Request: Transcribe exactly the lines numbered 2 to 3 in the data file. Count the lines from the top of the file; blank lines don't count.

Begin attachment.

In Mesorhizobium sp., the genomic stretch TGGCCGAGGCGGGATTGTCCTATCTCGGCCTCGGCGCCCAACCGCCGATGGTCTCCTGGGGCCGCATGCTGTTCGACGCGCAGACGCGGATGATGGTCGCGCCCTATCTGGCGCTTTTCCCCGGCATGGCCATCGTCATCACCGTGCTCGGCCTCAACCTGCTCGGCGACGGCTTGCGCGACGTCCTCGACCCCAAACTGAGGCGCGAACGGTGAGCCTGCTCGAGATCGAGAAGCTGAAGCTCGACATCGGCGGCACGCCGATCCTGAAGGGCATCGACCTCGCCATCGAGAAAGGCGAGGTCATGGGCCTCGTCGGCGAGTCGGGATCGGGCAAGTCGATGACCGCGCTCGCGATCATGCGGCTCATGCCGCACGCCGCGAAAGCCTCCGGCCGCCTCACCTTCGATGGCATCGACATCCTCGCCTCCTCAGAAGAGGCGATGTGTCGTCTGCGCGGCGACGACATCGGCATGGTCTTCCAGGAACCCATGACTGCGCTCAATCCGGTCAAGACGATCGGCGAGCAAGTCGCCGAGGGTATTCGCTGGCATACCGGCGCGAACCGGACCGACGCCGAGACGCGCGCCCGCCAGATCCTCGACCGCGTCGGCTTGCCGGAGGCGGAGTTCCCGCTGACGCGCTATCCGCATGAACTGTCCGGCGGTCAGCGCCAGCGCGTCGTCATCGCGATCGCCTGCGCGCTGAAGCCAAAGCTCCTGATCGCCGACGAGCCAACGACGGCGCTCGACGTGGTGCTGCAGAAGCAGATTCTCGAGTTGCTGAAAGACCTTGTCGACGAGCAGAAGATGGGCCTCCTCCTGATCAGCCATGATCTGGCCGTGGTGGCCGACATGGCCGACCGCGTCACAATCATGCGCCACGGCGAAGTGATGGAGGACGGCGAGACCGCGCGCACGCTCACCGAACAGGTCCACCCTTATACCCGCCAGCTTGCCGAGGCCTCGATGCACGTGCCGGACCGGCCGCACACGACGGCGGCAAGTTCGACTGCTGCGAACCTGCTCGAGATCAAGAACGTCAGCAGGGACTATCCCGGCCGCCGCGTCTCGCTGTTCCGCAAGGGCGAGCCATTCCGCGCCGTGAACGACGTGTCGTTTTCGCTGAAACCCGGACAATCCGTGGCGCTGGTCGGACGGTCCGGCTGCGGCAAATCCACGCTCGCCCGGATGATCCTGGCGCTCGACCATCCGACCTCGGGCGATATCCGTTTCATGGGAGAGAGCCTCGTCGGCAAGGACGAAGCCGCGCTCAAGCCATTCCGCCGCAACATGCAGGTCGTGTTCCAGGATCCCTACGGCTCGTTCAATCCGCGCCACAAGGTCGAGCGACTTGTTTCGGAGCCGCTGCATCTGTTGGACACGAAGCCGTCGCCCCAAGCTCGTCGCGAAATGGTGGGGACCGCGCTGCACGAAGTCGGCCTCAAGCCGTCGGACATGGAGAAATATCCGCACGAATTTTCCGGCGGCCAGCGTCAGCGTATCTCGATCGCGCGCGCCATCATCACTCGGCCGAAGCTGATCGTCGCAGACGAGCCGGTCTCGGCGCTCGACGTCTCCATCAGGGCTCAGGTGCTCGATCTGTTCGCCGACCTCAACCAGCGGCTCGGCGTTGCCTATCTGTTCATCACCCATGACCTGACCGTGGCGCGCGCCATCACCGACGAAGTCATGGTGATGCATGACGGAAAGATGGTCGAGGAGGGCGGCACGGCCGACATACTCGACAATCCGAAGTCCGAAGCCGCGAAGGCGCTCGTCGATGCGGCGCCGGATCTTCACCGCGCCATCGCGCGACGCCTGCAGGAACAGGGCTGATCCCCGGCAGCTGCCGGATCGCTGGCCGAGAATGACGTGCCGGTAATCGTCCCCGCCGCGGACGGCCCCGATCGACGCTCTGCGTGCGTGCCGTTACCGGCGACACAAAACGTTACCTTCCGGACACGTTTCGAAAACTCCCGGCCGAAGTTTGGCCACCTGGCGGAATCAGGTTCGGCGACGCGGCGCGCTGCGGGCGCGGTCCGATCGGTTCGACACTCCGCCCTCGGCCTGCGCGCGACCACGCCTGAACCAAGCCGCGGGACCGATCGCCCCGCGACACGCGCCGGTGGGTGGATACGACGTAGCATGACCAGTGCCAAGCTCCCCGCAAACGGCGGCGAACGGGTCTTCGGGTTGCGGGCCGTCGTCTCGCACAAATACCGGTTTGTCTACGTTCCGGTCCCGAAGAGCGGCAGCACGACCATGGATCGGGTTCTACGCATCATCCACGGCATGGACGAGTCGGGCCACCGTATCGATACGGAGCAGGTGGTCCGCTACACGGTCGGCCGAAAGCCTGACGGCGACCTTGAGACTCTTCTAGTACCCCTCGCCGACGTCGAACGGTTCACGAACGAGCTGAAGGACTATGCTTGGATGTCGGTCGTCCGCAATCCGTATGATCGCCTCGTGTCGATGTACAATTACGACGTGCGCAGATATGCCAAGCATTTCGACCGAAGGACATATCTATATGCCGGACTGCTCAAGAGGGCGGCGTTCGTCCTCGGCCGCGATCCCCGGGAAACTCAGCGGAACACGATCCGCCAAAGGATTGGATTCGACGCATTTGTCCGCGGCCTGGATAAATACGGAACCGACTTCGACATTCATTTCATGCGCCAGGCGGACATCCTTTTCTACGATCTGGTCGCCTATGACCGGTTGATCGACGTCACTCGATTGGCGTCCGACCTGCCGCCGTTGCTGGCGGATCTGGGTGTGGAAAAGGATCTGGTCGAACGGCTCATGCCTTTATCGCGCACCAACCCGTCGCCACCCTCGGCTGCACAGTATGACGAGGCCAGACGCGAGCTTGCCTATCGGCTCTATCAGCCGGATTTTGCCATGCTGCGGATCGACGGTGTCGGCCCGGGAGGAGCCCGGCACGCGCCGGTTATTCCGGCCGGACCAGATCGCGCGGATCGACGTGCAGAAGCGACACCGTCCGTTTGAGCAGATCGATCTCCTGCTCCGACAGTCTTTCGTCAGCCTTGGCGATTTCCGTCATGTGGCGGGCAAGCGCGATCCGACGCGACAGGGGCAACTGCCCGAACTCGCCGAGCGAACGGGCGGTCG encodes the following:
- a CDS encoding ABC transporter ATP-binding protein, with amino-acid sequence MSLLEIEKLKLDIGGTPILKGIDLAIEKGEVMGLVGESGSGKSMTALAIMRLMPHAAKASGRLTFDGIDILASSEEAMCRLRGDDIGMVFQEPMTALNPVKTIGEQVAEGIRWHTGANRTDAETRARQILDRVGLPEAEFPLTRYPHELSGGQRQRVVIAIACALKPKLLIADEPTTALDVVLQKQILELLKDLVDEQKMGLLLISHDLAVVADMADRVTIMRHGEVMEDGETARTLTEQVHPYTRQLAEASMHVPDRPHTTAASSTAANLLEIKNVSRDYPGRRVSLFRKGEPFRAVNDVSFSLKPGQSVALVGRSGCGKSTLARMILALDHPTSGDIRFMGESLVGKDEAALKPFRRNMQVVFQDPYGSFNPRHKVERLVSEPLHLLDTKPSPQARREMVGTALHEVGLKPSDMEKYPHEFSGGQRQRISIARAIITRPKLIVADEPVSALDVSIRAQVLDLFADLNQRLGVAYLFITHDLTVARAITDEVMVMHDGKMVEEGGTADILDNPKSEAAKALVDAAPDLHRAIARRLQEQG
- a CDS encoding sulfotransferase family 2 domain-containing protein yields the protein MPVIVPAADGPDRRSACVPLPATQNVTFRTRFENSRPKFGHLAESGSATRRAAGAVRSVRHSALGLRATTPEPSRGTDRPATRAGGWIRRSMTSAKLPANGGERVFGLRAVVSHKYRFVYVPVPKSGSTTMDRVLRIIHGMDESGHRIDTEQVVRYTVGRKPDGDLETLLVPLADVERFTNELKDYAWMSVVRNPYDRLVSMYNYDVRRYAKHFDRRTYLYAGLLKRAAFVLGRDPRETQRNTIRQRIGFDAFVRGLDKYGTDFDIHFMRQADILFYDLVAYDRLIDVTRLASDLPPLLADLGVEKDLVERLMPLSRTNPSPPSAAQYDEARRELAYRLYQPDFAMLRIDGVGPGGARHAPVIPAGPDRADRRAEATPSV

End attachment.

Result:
- a CDS encoding ABC transporter ATP-binding protein, with amino-acid sequence MSLLEIEKLKLDIGGTPILKGIDLAIEKGEVMGLVGESGSGKSMTALAIMRLMPHAAKASGRLTFDGIDILASSEEAMCRLRGDDIGMVFQEPMTALNPVKTIGEQVAEGIRWHTGANRTDAETRARQILDRVGLPEAEFPLTRYPHELSGGQRQRVVIAIACALKPKLLIADEPTTALDVVLQKQILELLKDLVDEQKMGLLLISHDLAVVADMADRVTIMRHGEVMEDGETARTLTEQVHPYTRQLAEASMHVPDRPHTTAASSTAANLLEIKNVSRDYPGRRVSLFRKGEPFRAVNDVSFSLKPGQSVALVGRSGCGKSTLARMILALDHPTSGDIRFMGESLVGKDEAALKPFRRNMQVVFQDPYGSFNPRHKVERLVSEPLHLLDTKPSPQARREMVGTALHEVGLKPSDMEKYPHEFSGGQRQRISIARAIITRPKLIVADEPVSALDVSIRAQVLDLFADLNQRLGVAYLFITHDLTVARAITDEVMVMHDGKMVEEGGTADILDNPKSEAAKALVDAAPDLHRAIARRLQEQG
- a CDS encoding sulfotransferase family 2 domain-containing protein yields the protein MPVIVPAADGPDRRSACVPLPATQNVTFRTRFENSRPKFGHLAESGSATRRAAGAVRSVRHSALGLRATTPEPSRGTDRPATRAGGWIRRSMTSAKLPANGGERVFGLRAVVSHKYRFVYVPVPKSGSTTMDRVLRIIHGMDESGHRIDTEQVVRYTVGRKPDGDLETLLVPLADVERFTNELKDYAWMSVVRNPYDRLVSMYNYDVRRYAKHFDRRTYLYAGLLKRAAFVLGRDPRETQRNTIRQRIGFDAFVRGLDKYGTDFDIHFMRQADILFYDLVAYDRLIDVTRLASDLPPLLADLGVEKDLVERLMPLSRTNPSPPSAAQYDEARRELAYRLYQPDFAMLRIDGVGPGGARHAPVIPAGPDRADRRAEATPSV